“Don’t Come Back. Do not return to your homes. Everything South of Highway 90 is gone.” Those are the messages we were getting two years ago as Katrina ravaged the Mississippi and Louisiana Gulf Coast. From North Mississippi we didn’t have any idea what was happening on the Coast. Having evacuated 30 hours before, we were anxiously awaiting word. Communications were down. No one cared about Pascagoula … the media was focused on Biloxi casinos. The levee had given way in New Orleans and a nightmare was broadcast on every cable news channel in the world. The storm was powerful enough that we spent a few days without power in North Mississippi. Wondering. Uncertain. Not even knowing if our home still existed. I can tell you that this is reviving some now forgotten memories and feelings as I write this. Flashes of memory … my family spending the night in various homes because ours was uninhabitable … tossing all of our furnishings to the curb … masses of people showing up to help … many tears … many struggles. It seems like a long time ago.

I’m in a bit of a pickle with this post. Do we continue to talk about Katrina on a daily basis and mark the anniversary of the most destructive natural disaster to ever happen in the United States … or do we look to the future and keep our focus on the task at hand? On this infamous anniversary, I expect that people will do both.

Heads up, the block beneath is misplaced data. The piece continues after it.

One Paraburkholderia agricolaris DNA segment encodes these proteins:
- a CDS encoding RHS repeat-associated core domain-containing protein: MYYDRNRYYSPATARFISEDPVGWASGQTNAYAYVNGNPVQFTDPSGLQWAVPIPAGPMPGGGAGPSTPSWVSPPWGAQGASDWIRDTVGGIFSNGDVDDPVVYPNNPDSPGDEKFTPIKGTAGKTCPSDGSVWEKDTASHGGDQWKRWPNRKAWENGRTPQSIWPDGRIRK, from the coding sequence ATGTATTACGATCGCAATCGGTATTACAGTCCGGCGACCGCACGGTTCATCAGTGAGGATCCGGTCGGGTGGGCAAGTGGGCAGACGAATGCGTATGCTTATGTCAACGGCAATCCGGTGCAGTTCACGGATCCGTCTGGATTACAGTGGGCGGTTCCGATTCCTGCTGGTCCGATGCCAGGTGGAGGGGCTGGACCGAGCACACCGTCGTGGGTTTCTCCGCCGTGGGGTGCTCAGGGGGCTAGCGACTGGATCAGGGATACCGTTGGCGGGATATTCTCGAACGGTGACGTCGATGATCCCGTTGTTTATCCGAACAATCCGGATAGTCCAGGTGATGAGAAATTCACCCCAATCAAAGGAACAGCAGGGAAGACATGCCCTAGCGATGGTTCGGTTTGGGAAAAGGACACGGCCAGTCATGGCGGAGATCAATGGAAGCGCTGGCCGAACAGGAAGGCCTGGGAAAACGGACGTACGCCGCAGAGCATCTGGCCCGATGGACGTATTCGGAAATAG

It’s hard not to rehearse the ‘where were you when it happened’ fascination. But even though we have all talked through our struggles and shared our stories about where we were and what we were doing, that question remains as a staple of conversation. The storm has marked time, as reference is made in daily chatter to “before the storm” and “after the storm”. I look around my house at small non-critical repairs yet to be made … and then I look down my street at people who still inhabit campers … there is no escape from the reminders of what happened to us two years ago.

And yet here on the Eastern edge of the destruction, things are looking up. We have had thousands of volunteers and millions of dollars worth of materials and donations come into our county. Every denomination and even non-Christians have been here to raise our spirits and our homes. Hard work, organization, trial and error …. all a part of the recovery. We have mourned the loss of several people we had hoped to get back into their homes, but their frail bodies could not last through the immense stress of this event.